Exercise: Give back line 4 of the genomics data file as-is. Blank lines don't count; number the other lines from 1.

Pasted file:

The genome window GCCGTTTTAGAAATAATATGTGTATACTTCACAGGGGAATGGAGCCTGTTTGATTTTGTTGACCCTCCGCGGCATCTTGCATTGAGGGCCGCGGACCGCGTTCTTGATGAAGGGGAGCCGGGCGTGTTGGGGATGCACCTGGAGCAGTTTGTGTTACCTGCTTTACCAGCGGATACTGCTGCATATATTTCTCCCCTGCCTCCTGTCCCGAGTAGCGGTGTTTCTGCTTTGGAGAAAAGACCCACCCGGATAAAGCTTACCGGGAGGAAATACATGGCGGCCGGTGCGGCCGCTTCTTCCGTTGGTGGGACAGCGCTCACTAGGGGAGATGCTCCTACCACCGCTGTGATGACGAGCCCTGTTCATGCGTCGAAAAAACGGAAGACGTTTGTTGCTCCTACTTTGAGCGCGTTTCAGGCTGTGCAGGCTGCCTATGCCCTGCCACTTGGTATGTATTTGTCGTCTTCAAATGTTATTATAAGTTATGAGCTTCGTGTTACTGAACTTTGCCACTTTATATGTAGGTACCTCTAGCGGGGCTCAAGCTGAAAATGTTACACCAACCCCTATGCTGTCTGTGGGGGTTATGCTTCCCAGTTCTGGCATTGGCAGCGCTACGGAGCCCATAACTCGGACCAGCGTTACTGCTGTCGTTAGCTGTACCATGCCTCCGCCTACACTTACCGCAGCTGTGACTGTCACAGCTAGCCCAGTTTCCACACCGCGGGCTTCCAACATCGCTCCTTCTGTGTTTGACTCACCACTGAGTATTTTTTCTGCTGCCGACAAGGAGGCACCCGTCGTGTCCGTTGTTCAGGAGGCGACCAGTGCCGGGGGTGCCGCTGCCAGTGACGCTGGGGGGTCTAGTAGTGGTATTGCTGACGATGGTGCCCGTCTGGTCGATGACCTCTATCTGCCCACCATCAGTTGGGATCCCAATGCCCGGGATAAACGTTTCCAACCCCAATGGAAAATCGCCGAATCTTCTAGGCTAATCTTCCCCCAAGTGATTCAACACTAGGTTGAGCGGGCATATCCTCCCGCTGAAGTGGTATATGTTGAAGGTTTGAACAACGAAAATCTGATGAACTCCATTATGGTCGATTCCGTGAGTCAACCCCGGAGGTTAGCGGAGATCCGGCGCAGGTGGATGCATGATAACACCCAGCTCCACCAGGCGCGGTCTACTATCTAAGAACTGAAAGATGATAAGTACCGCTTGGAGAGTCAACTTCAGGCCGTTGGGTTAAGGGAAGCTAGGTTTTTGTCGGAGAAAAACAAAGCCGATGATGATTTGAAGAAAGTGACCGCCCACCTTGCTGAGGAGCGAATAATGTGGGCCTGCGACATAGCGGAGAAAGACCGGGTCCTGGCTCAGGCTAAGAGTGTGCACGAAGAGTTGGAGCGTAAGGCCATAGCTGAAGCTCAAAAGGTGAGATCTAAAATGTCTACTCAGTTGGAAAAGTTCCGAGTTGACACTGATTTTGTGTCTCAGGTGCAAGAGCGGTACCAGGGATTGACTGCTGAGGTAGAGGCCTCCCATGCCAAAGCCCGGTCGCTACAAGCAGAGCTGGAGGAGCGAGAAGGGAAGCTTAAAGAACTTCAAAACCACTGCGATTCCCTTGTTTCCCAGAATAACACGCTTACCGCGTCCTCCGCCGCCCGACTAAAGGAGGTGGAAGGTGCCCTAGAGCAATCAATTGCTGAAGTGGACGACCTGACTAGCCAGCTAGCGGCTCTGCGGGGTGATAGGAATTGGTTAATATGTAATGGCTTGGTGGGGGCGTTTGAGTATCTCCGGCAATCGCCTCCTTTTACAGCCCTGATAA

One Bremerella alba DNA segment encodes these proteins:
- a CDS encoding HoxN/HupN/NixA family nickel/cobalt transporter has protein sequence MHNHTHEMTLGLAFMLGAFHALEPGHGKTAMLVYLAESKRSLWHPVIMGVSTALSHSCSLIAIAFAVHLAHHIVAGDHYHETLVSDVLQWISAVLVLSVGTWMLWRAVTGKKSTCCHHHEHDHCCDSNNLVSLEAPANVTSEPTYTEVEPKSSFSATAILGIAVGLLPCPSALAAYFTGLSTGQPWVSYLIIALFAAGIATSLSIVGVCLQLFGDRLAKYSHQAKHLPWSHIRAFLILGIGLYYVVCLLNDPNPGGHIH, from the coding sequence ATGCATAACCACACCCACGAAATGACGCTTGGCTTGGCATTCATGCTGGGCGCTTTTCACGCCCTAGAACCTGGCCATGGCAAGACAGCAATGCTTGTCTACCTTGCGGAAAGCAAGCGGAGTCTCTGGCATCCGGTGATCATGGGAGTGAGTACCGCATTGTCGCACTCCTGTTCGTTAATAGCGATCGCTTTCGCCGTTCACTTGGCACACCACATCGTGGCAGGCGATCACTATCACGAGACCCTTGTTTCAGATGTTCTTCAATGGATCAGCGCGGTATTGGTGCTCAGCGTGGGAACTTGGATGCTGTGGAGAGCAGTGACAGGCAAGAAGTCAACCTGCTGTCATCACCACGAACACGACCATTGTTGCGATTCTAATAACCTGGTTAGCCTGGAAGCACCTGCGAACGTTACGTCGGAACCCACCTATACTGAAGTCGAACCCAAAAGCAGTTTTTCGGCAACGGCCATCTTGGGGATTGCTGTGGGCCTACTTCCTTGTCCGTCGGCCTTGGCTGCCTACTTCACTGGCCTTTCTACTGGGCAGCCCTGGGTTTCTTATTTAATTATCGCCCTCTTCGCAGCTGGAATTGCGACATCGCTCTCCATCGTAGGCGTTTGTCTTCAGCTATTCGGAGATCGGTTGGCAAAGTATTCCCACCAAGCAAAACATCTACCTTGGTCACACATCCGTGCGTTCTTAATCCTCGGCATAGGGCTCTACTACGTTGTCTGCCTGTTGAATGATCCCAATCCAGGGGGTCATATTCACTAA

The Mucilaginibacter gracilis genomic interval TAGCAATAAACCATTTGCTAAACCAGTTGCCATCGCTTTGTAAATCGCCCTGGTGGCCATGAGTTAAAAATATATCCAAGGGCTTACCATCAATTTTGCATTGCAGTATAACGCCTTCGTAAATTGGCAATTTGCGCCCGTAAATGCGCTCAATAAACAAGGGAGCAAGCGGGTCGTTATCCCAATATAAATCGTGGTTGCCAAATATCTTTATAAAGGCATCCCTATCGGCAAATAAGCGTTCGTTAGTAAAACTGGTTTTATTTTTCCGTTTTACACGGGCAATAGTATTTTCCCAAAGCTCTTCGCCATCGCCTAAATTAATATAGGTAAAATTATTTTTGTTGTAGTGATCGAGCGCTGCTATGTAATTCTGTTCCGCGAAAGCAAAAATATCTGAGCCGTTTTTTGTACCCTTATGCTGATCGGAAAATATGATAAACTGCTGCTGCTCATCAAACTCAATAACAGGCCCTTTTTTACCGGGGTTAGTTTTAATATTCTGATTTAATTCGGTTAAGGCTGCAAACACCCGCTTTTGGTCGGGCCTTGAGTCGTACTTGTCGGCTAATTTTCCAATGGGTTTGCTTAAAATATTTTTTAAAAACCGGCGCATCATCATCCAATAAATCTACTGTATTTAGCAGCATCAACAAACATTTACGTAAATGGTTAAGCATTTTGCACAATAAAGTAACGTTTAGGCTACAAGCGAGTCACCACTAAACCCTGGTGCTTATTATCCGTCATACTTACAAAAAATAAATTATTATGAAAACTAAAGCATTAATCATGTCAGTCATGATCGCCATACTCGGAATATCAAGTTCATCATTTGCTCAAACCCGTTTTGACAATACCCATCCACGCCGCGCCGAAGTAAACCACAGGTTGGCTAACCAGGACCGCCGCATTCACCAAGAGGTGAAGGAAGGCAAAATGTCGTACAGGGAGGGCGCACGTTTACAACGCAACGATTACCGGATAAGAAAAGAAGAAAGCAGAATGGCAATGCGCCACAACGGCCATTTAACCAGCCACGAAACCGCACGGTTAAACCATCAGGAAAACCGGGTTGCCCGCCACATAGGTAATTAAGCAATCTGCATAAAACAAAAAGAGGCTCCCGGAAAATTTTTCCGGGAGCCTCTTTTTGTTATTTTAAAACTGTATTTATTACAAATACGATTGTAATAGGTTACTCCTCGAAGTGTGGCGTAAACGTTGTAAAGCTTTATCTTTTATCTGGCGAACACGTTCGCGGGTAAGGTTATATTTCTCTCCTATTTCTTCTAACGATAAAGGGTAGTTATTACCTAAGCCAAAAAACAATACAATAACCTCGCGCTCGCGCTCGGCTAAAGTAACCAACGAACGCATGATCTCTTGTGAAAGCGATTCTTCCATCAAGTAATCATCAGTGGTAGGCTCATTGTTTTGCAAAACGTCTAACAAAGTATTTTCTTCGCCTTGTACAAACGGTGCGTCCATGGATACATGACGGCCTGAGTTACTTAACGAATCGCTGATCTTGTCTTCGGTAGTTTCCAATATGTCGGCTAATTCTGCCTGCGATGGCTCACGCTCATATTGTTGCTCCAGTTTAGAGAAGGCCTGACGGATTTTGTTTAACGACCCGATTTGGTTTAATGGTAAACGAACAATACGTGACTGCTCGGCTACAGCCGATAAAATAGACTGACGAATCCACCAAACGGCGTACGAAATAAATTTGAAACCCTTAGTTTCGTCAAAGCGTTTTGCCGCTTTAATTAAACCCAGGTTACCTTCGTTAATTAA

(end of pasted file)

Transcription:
The Mucilaginibacter gracilis genomic interval TAGCAATAAACCATTTGCTAAACCAGTTGCCATCGCTTTGTAAATCGCCCTGGTGGCCATGAGTTAAAAATATATCCAAGGGCTTACCATCAATTTTGCATTGCAGTATAACGCCTTCGTAAATTGGCAATTTGCGCCCGTAAATGCGCTCAATAAACAAGGGAGCAAGCGGGTCGTTATCCCAATATAAATCGTGGTTGCCAAATATCTTTATAAAGGCATCCCTATCGGCAAATAAGCGTTCGTTAGTAAAACTGGTTTTATTTTTCCGTTTTACACGGGCAATAGTATTTTCCCAAAGCTCTTCGCCATCGCCTAAATTAATATAGGTAAAATTATTTTTGTTGTAGTGATCGAGCGCTGCTATGTAATTCTGTTCCGCGAAAGCAAAAATATCTGAGCCGTTTTTTGTACCCTTATGCTGATCGGAAAATATGATAAACTGCTGCTGCTCATCAAACTCAATAACAGGCCCTTTTTTACCGGGGTTAGTTTTAATATTCTGATTTAATTCGGTTAAGGCTGCAAACACCCGCTTTTGGTCGGGCCTTGAGTCGTACTTGTCGGCTAATTTTCCAATGGGTTTGCTTAAAATATTTTTTAAAAACCGGCGCATCATCATCCAATAAATCTACTGTATTTAGCAGCATCAACAAACATTTACGTAAATGGTTAAGCATTTTGCACAATAAAGTAACGTTTAGGCTACAAGCGAGTCACCACTAAACCCTGGTGCTTATTATCCGTCATACTTACAAAAAATAAATTATTATGAAAACTAAAGCATTAATCATGTCAGTCATGATCGCCATACTCGGAATATCAAGTTCATCATTTGCTCAAACCCGTTTTGACAATACCCATCCACGCCGCGCCGAAGTAAACCACAGGTTGGCTAACCAGGACCGCCGCATTCACCAAGAGGTGAAGGAAGGCAAAATGTCGTACAGGGAGGGCGCACGTTTACAACGCAACGATTACCGGATAAGAAAAGAAGAAAGCAGAATGGCAATGCGCCACAACGGCCATTTAACCAGCCACGAAACCGCACGGTTAAACCATCAGGAAAACCGGGTTGCCCGCCACATAGGTAATTAAGCAATCTGCATAAAACAAAAAGAGGCTCCCGGAAAATTTTTCCGGGAGCCTCTTTTTGTTATTTTAAAACTGTATTTATTACAAATACGATTGTAATAGGTTACTCCTCGAAGTGTGGCGTAAACGTTGTAAAGCTTTATCTTTTATCTGGCGAACACGTTCGCGGGTAAGGTTATATTTCTCTCCTATTTCTTCTAACGATAAAGGGTAGTTATTACCTAAGCCAAAAAACAATACAATAACCTCGCGCTCGCGCTCGGCTAAAGTAACCAACGAACGCATGATCTCTTGTGAAAGCGATTCTTCCATCAAGTAATCATCAGTGGTAGGCTCATTGTTTTGCAAAACGTCTAACAAAGTATTTTCTTCGCCTTGTACAAACGGTGCGTCCATGGATACATGACGGCCTGAGTTACTTAACGAATCGCTGATCTTGTCTTCGGTAGTTTCCAATATGTCGGCTAATTCTGCCTGCGATGGCTCACGCTCATATTGTTGCTCCAGTTTAGAGAAGGCCTGACGGATTTTGTTTAACGACCCGATTTGGTTTAATGGTAAACGAACAATACGTGACTGCTCGGCTACAGCCGATAAAATAGACTGACGAATCCACCAAACGGCGTACGAAATAAATTTGAAACCCTTAGTTTCGTCAAAGCGTTTTGCCGCTTTAATTAAACCCAGGTTACCTTCGTTAATTAA